South African National Credit Regulator and Magauta Mphahlele in Crosshairs

Recent activity by the National Credit Regulator, and the CEO of the creditor controlled NDMA, Magauta Mphahlele, has created a flurry of activity among South African debt counsellors who are not happy that the voluntary debt mediation project (VDMS) has been cancelled.

The new process sounds very similar to a UK or Canada IVA type arrangement or a U.S. non-judicial chapter 13 bankruptcy.

But the NCR felt there were reasons why it should not be rolled out. According to the Financial Mail:

“The NCR also criticises the debt counselling process. It bases its opposition to the actions of certain debt counsellors – who mediate between credit providers and consumers – on its own research. Apparently this shows that 55% of complaints reaching the NCR relate to debt counsellors. These include unprofessional conduct and creditors claiming not to have received proposals from counsellors.

Another problem area relates to creditors taking legal action while a consumer is under debt review, thus terminating the debt review process prematurely.

According to the NCR, the VDMS project is a masked form of debt counselling with attributes similar to statutory debt counselling. It says this weakens the protection afforded to consumers by the act.

The major organisations representing the debt counselling industry, now numbering about 400 debt counsellors, are working through the NDMA and reject criticism that debt counsellors are the problem. Debt Counsellors Association of SA (DCASA) president Paul Slot says though there are a few bad apples, most debt counsellors work strictly within the parameters of the credit act. “Where any transgressions do occur, we act,” he says.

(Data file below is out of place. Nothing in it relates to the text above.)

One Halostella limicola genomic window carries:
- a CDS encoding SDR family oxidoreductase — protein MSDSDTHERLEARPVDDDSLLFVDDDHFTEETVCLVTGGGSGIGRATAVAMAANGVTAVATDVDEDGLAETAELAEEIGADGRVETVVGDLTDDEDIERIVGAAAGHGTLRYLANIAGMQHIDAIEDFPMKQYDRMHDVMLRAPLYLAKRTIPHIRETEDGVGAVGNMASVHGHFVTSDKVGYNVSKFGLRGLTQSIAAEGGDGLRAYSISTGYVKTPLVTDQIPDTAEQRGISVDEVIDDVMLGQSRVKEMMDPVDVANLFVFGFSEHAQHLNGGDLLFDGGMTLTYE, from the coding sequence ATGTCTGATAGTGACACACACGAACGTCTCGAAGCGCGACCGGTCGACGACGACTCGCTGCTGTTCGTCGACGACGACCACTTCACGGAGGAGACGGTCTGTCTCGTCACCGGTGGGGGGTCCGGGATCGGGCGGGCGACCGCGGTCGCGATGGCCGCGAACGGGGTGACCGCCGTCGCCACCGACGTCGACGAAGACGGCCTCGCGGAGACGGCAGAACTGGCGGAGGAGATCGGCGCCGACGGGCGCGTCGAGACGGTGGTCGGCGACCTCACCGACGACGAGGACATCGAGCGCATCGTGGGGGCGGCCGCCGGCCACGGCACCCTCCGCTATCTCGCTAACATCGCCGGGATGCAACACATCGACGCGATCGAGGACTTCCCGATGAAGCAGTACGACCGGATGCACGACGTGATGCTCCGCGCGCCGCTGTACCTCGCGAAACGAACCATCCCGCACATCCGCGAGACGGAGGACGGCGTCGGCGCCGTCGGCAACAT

The DCASA supports the VDMS project. Slot says debt counselling plays a positive role in the debt pipeline and that many debt judgments are plainly immoral. “It is clear that a new solution is necessary in a situation where a judgment could result in a R10000 debt ballooning to R100000,” he says.

Apparently one of the problems leading to the NCR decision was that only three debt counsellors were initially asked to be involved in the VDMS. This aggrieved some counsellors who felt left out.

One of the aggrieved parties is the Debt Counselling Industry (DCI). In legal documents addressed to the NCR, the organisation implored the regulator, NCR, to investigate the VDMS project and to instruct the NDMA not to proceed with it. It states that the project is a contravention of the National Credit Act in that it gives credit providers undue influence in the mediation process with consumers.

You can read the full article here.

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